I had a conversation with a family member not long after I became a Christian that I have not, even after all these years, been able to shake.
“The problem with Christians is that they are all so judgey. Do this, don’t do that. Preaching from their high horse and then you see them having an affair with the choir director. They are judgey and a bunch of hypocrites. Why do you want to be one of them?”
I was somewhat taken aback. I don’t remember how I responded to his comment. I do, however, remember how it made me feel, and it wasn’t proud. When I looked critically, (not in a judgey way ;)) I could see he wasn’t wrong. And somewhere deep down that sense of embarrassment took hold of me. I decided then that I would work very hard not to be THAT kind of Christian. I did not want to be that kind of person.
Let’s be honest. We are all judgey at times. Some of us are actually experts at seeing what is wrong with someone else.
In Matthew 7:1-5 Jesus said,
Why do you look at the speck of sawdust in your brother’s eye and pay no attention to the plank in your own eye? How can you say to your brother, ‘Let me take the speck out of your eye,’ when all the time there is a plank in your own eye? You hypocrite, first take the plank out of your own eye, and then you will see clearly to remove the speck from your brother’s eye.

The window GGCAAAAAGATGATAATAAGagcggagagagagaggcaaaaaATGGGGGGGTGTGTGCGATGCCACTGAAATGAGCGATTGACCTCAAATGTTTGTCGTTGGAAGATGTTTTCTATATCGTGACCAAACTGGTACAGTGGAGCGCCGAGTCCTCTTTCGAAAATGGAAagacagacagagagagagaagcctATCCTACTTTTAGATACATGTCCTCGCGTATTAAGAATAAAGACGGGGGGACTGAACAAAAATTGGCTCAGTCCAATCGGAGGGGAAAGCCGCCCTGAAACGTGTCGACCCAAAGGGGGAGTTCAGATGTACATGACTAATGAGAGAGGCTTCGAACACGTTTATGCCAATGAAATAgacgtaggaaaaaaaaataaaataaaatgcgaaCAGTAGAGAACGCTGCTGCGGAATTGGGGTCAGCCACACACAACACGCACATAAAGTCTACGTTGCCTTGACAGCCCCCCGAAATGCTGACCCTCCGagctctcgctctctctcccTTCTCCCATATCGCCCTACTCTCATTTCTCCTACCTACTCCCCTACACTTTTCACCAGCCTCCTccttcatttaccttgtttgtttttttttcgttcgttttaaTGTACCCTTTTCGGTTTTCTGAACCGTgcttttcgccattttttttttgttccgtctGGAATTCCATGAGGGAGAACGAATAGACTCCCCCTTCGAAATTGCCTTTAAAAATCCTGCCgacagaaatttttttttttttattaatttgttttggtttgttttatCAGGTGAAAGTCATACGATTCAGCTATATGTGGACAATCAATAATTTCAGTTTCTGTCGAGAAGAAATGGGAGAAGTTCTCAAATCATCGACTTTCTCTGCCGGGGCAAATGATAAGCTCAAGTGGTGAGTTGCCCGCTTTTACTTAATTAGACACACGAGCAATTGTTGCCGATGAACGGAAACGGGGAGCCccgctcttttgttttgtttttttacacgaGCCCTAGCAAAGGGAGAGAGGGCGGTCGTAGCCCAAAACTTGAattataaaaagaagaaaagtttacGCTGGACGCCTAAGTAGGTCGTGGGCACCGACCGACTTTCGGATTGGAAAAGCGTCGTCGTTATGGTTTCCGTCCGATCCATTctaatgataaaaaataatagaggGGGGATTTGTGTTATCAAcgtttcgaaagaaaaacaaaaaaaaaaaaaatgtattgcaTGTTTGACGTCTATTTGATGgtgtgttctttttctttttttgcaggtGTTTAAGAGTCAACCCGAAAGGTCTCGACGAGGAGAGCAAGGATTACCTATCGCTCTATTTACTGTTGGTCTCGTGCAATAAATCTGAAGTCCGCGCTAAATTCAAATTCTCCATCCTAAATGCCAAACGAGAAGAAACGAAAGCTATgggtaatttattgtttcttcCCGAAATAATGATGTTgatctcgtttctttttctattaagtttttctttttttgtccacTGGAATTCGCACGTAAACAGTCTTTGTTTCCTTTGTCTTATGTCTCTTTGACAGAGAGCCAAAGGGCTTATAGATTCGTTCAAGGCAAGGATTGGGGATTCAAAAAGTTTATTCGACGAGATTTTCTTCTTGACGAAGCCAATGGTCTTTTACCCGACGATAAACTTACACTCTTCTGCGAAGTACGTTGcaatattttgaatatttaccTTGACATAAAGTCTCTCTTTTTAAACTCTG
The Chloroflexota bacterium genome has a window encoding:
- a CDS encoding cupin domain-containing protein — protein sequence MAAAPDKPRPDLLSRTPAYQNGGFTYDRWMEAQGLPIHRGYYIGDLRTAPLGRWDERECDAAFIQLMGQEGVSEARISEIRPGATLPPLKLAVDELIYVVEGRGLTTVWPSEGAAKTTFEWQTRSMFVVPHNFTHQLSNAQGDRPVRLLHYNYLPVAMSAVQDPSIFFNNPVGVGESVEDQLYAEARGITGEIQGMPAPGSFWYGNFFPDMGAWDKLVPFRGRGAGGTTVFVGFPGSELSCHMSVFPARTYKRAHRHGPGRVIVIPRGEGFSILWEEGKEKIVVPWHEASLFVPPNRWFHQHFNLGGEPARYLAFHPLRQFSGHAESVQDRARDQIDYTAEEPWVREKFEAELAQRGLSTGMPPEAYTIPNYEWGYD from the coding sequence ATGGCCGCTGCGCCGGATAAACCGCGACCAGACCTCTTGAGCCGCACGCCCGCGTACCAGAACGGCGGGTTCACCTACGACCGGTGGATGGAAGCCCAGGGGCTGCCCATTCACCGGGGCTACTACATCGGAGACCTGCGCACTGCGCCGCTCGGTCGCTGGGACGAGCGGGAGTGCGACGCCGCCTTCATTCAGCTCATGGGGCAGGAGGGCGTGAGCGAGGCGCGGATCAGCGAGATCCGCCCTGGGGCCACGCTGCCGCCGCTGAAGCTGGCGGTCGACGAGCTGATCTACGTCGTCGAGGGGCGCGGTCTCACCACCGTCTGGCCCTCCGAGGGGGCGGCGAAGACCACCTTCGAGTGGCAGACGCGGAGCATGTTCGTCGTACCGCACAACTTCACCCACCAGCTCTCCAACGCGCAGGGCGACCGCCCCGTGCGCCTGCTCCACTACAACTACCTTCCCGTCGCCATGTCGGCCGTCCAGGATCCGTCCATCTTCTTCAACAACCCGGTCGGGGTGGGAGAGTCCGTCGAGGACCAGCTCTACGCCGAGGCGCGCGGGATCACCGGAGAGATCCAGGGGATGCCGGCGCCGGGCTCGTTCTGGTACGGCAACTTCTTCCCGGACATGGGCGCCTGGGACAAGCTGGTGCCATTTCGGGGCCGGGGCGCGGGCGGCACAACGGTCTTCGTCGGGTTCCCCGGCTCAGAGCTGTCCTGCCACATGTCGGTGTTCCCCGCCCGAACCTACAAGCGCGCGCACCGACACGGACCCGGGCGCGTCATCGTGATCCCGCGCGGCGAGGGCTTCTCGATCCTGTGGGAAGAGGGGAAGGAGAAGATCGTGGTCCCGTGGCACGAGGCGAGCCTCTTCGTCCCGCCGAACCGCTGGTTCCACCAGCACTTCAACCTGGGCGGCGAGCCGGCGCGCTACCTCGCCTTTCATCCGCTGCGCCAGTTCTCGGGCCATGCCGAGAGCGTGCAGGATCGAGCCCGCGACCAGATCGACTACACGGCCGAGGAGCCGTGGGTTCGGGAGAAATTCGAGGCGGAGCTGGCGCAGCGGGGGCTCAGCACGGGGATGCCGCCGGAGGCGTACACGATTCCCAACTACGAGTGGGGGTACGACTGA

Isn’t it true that the speck in someone else’s eye that Jesus talks about is so very obvious to us. But the plank in my eye? What plank?
James asks, “Who are you to judge your neighbour?” Jesus himself warns, “Do not judge, or you too will be judged. In the same way you judge others, you will be judged.”
Here is the thing. We are not told in the Bible to overlook behaviour that separates us from God (aka sin). Jesus didn't say we never have the right to speak into a fellow believer’s life. That’s culture’s interpretation of that verse. The totality of the Bible says that:
we should not judge superficially (John 7:24);
we should not to judge hypocritically (Romans 2:1-4). Your harshest judgment often reveals your greatest weakness;
we never hold a non-believer to the standards of the believer (1Corinthians 5:12); and
we should help those in the family who are in trouble, or are heading that way (Galatians 6:1-2). The same grace that has been given to us, we give to them.
As followers of Jesus, I pray that we would recognize the plank in our own eye before all else; that we would not be lumped into the “Christians are judgey or hypocritical” category; and that we would do that which Jesus taught — bring healing, bring restoration, and help people find the same grace and truth that transforms us.